As the FDA systematically engages with patients, family caregivers, and consumers in the regulatory review process, the agency should use a range of methods in soliciting input. In the context of specifi c studies, face-to- face meetings will be particularly helpful when seeking targeted input on a highly technical topic, whereas web-based or survey-based methods could be more appropriate when the FDA is seeking input from as broad an audience as possible. When evaluating different modalities for soliciting input, the agency must also consider how these methods may be enhanced to ensure that patient representation is broad and diverse.

Conversely, the FDA should also consider how certain modalities may inadvertently hinder participation of certain populations. In its 2001 report, Crossing the Quality Chasm, the Institute of Medicine pointed out that equity is achieved by providing care that does not vary in quality because of personal characteristics such as gender, race or ethnicity, geographic location, or socioeconomic status.4 The FDA should seek to ensure that its engagement process facilitates the inclusion of perspectives of patients that may have traditionally been under-represented and results in patient representation that reflects the diversity of our nation.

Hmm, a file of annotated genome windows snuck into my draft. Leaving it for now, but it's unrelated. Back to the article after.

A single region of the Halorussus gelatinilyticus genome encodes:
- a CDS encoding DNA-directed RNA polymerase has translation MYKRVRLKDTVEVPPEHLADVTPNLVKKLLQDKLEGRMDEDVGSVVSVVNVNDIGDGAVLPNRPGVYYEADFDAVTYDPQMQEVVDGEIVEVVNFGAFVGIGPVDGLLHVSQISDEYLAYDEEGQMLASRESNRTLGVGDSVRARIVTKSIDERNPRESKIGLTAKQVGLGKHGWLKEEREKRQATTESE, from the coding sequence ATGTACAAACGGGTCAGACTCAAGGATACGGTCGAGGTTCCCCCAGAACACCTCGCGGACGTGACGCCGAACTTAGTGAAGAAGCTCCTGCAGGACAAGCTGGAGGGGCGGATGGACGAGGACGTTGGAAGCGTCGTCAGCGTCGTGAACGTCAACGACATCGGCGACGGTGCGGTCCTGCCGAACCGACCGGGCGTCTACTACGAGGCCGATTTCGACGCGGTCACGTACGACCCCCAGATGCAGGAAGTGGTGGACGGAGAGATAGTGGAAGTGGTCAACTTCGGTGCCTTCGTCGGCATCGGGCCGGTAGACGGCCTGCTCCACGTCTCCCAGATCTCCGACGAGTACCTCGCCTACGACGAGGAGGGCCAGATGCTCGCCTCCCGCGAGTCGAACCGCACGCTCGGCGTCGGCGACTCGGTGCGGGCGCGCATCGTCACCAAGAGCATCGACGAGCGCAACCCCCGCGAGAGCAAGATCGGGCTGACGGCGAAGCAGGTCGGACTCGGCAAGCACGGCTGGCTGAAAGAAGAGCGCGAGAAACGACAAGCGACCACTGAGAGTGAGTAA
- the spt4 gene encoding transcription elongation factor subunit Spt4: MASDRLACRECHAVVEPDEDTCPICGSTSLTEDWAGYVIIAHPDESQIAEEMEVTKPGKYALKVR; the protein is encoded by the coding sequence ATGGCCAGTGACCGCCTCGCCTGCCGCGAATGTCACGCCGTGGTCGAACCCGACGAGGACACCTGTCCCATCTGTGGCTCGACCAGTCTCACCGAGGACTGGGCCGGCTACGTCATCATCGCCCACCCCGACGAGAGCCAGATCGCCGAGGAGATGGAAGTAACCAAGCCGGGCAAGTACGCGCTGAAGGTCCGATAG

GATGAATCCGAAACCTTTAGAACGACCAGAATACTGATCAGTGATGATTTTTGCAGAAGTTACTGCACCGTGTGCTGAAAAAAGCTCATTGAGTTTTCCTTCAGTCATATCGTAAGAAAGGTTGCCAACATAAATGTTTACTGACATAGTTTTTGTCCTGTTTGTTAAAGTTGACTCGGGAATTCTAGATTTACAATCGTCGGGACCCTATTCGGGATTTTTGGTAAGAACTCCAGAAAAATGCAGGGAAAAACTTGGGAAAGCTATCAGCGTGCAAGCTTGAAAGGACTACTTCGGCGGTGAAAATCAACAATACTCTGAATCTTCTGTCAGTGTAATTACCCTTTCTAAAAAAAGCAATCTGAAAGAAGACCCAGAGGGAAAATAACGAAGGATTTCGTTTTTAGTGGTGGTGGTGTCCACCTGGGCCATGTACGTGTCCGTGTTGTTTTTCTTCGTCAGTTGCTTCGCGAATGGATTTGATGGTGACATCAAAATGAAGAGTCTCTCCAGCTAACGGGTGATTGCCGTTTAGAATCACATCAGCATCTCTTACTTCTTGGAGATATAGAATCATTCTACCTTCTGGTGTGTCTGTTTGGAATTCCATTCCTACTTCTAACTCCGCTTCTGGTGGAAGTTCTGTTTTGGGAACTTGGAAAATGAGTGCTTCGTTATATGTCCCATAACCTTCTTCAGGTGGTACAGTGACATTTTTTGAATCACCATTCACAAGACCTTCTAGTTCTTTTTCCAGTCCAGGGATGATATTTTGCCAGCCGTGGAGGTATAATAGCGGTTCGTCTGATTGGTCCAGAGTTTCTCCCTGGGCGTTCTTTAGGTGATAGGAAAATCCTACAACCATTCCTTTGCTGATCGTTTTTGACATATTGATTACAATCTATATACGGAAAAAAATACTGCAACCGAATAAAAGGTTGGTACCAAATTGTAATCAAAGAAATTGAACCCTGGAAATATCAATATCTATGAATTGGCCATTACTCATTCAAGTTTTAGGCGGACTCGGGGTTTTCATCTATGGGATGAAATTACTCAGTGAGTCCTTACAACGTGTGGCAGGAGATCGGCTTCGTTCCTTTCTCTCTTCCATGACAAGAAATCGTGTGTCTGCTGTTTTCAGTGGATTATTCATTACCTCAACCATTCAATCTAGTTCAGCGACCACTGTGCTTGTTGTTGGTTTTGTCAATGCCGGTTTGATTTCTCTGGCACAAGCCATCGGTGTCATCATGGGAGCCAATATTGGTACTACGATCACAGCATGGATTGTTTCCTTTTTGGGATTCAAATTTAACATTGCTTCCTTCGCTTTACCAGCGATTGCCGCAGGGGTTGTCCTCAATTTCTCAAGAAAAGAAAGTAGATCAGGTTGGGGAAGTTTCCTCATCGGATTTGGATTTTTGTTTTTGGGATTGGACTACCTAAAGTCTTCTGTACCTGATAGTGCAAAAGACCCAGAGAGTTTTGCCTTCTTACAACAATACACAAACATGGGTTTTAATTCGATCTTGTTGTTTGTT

Given the different perspectives that patients, family caregivers, consumers, and the organizations that serve these segments of society lend to the regulatory review process, it follows that the point at which their input would be most valuable and warranted could differ as well.

The FDA has provided examples of the topics on which the agency believes the patient community could add valuable insight.1 The agency has included on the list the impact of the disease on a patient’s daily life, the effectiveness of therapies with the progression of a disease, and therapeutic variations by patient subpopulations. What is unclear is at which points throughout the regulatory review process input from the patient community would be sought. It is obviously insufficient to incorporate patient knowledge and understanding merely at 1 point in time, such as at the front end or the back end of a regulatory review.

As presented in the Figure, both patients and their organizations could provide valuable input during the development stage as understanding of the benefi ts and risks of a given drug evolve. Individual patient input is likely more important during the approval of a specific product, while the views of patient organizations may be more relevant as new information emerges after the drug is available on the market.

By using this model developed by the patient advocacy community outlining who, why, and when various stakeholders are engaged, the FDA can facilitate an expansive dialogue with people with chronic conditions about the benefi ts and risks of new treatments and ensure that regulatory judgments are informed by the dynamic views of people who ultimately will take the drugs.